In addition to his work with Fans for the Cure, Ed just began his forty-sixth season in baseball broadcasting, hosting Remember When with Rico Petrocelli on Sirius XM as well as Ed Randall’s Talking Baseball on New York’s WFANThe author of three books about baseball, Ed’s most recent release is Baseball for the Utterly Confused, published by McGraw-Hill. His most notable collaboration was conducting the interviews with celebrity golfers and well-known PGA players that provided the content for The Best Golf Advice I Ever Received by Donald J. Trump. (Crown, 2005)
A graduate of Fordham University, Ed is a member of the school’s College Alumni Board as well as an inductee in the All Hallows High School Hall of Fame. Ed and his wife Louisa reside in Westchester County, New York” (Fansforthecure.org).
On the American Valor Podcast, Sports Journalist Lindsay Berra spoke about her career decision and experience covering sports at the highest levels. She talks about lessons learned from her grandfather Yogi, one of the greatest baseball catchers of all time: humility, integrity, citizenship, treating all people equally, and many more. One special story includes Yogi’s reflection on his military service during World War II after watching the movie Band of Brothers. Mr. Berra did not frequently speak about his time in the military. Lindsay shares with listeners the wisdom of Yogi-isms, the educational components of the Yogi Berra museum, and how sports like baseball help to build communities.
“Lindsay Berra is a freelance sports journalist based in Montclair, NJ. At MLB.com from January 2013 through January 2018, she established herself as an authority on baseball fitness and injuries and appeared frequently on MLB Network to discuss her stories. From 1999 through 2012, she was a senior writer for ESPN Magazine, covering primarily ice hockey, tennis, baseball and the Olympics. Lindsay received her undergraduate degree in journalism from the University of North Carolina at Chapel Hill, where she played varsity softball and men’s club ice hockey. She is the oldest grandchild of Yogi and Carmen Berra and is a board member at the Yogi Berra Museum and Learning Center in Little Falls, NJ” (lindsayberra.com).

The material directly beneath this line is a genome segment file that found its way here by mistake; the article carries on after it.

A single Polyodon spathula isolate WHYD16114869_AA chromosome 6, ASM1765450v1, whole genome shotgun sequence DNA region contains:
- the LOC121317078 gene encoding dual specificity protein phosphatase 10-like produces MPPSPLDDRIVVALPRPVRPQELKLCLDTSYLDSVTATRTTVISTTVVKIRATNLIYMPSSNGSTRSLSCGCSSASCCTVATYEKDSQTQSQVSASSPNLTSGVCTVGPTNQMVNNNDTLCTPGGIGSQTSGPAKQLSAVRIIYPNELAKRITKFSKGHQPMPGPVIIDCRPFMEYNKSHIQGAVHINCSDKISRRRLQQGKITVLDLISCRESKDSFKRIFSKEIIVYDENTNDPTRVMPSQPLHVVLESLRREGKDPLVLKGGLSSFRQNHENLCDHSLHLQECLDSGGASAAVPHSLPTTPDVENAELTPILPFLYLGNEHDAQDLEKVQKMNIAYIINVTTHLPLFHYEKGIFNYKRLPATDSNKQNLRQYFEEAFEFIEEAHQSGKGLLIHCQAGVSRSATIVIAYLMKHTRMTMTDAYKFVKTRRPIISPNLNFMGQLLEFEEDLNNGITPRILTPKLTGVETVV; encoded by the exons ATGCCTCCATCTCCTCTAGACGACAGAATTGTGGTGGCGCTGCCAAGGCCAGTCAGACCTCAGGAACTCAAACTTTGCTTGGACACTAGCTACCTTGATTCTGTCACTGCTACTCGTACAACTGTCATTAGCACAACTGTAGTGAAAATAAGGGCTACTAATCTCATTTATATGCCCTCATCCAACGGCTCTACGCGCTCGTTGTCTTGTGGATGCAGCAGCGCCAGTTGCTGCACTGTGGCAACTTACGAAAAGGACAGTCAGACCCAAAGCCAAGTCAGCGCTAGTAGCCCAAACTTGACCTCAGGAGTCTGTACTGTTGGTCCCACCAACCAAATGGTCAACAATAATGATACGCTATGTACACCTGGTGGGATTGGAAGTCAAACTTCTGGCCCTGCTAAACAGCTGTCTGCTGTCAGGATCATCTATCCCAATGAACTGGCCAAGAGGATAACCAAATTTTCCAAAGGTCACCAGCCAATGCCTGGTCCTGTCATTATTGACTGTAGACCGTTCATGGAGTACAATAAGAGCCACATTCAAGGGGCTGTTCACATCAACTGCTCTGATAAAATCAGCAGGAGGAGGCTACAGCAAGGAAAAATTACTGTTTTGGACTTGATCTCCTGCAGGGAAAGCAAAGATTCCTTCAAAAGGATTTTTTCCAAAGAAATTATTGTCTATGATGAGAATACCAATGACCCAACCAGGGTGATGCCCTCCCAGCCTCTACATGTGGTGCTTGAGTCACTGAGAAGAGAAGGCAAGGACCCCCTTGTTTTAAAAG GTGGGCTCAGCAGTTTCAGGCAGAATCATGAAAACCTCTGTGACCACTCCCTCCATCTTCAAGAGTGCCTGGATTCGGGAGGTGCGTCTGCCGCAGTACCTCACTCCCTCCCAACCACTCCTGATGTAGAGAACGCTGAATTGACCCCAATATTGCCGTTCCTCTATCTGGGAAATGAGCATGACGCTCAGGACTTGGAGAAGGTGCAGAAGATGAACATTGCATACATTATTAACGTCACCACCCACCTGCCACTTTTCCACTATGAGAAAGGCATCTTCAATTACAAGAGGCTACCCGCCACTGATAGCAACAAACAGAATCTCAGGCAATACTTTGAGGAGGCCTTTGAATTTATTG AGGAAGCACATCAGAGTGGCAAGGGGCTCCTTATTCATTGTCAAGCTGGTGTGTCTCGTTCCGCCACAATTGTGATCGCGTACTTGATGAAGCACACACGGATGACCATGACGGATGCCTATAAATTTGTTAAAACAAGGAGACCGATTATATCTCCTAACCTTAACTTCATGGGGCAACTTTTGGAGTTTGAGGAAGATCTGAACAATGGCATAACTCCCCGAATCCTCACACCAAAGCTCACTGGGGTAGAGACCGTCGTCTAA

American Values, Leadership, and the Power of the Individual: 75th Secretary of the Navy the Honorable Ray Mabus
On the twentieth episode of the American Valor Podcast, we are honored to be joined by the 75th Secretary of the Navy: the Honorable Ray Mabus. “Mr. Mabus served as the 75th United States Secretary of the Navy, the longest to serve as leader of the Navy and Marine Corps since World War I. Throughout his tenure, Secretary Mabus has focused on four key priorities – People, Platforms, Power and Partnerships – that enable the Navy and Marine Corps’ unique ability to maintain the global presence that reassures our allies and deters our adversaries.
Before his appointment by President Obama, Mabus held a variety of leadership positions. From 1988 to 1992, Mabus served as Governor of Mississippi, the youngest elected to that office in more than 150 years. Mabus was Ambassador to the Kingdom of Saudi Arabia from 1994-1996 and later was Chairman and CEO of a manufacturing company which he led out of bankruptcy.